I read in The Guardian yesterday that the government is to abolish her plans to tighten regulations that allow asylum seekers to seek free primary care.
To be honest, I was horrified when I heard it had been proposed at all. What kind of society are we to become when we deny very basic health care to those who are extremely likely to be unable to pay for it?
I am constantly reminded of a woman I was asked to assess a couple of years ago who was admittedly was in a slightly different situation of being a failed asylum seeker who had run out of appeals. She walked a good five miles to the nearest GP who would treat her – and back again of course – on a weekly basis. She was physically unwell. It certainly concentrated the mind on the importance in general, regarding public health, especially in a crowded city, of treating people who are sick – firstly on a level of humanity and second, just because the spread of infection or someone who is avoiding treatment in primary care will lead to longer and perhaps more widespread difficulties over a longer period.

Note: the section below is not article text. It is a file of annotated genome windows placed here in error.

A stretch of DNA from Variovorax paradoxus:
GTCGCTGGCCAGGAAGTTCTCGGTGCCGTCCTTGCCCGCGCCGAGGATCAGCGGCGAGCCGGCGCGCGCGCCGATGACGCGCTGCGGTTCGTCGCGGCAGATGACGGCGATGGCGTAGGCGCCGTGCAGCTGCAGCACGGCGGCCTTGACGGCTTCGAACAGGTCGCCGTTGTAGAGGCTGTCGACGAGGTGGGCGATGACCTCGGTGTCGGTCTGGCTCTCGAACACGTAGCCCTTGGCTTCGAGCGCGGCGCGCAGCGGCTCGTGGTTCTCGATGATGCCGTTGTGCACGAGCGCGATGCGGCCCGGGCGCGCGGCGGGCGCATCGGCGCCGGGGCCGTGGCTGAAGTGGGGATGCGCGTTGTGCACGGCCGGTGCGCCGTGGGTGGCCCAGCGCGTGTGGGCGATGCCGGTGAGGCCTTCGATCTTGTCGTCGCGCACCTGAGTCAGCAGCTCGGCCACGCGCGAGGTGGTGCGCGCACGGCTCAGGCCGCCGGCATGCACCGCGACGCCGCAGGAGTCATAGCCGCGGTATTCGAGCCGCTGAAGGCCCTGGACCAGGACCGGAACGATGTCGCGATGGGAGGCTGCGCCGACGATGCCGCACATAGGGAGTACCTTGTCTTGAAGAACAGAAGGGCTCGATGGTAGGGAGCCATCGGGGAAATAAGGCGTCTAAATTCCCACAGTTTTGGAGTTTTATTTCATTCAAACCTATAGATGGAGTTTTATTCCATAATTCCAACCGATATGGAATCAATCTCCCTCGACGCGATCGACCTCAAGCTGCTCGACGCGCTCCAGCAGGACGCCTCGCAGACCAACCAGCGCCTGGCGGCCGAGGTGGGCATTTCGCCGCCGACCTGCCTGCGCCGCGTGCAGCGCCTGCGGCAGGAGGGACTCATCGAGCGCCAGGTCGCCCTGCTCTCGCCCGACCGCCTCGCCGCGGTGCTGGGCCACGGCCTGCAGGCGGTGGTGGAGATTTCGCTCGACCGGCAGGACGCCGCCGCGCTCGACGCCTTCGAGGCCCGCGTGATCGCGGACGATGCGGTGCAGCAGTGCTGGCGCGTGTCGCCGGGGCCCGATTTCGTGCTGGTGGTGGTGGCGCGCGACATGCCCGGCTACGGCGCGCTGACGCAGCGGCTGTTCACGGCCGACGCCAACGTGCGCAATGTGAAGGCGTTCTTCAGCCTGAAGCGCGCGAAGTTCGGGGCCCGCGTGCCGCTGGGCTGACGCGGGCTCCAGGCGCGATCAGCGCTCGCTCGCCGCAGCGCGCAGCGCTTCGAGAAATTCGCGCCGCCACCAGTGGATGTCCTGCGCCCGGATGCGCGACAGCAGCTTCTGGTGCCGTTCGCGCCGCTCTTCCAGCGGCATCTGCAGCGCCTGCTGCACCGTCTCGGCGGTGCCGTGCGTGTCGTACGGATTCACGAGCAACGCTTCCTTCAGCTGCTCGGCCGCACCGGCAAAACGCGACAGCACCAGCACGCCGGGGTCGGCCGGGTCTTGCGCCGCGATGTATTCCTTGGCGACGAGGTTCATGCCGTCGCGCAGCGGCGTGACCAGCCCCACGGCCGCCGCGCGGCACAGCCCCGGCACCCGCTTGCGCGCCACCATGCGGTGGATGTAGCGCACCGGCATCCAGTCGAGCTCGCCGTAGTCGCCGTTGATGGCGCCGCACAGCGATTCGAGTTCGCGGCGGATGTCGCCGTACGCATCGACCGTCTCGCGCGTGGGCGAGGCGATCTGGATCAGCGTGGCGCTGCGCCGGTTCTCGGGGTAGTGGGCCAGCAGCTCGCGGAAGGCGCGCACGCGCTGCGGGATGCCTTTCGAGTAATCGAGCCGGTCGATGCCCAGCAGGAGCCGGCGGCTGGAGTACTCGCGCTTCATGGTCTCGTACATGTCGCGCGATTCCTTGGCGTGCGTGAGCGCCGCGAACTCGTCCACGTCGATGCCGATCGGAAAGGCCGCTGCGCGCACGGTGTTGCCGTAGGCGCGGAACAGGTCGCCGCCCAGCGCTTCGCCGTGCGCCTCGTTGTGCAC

People, on whatever level they enter the country and whatever the grounds are that decide whether they can or cannot stay, are still people and are still subject, at the very least, to human rights legislation which explicitly ordains a right to life.
The Guardian quotes a spokesman for the BMA (British Medical Association) as saying
‘Our view was always that there had to be more flexibility for GPs. If you are talking about people who can pay, that is one thing, but asylum seekers are unlikely to have the money.’ She said denying primary care could lead to failed asylum seekers later coming to the NHS with ‘more life-threatening and more expensive’ needs: ‘Diabetes may not be an emergency, but if you don’t get any insulin you will end up in a coma and coming to A&E.’
The article goes on to say
Official guidelines state that GPs should not register failed asylum seekers, but they have the discretion to accept them if they wish. Many doctors argue that excluding such people would mean that they were failing in their duty to put patient welfare first.
Good for the doctors who are put into an exceptionally difficult situation by a government that passes out policy documents seemingly on the basis of populist headlines in the ‘Daily Mail‘.
It’s all very well to sit in your comfortable suburban home and grumble about your tax money going to pay the expenses of people who are seeking refuge in this country – but actually thinking of asylum seekers as human beings worthy of dignity and respect rather than numbers and ‘a problem’ might actually make the society that we live in a better and more wholesome place to live in.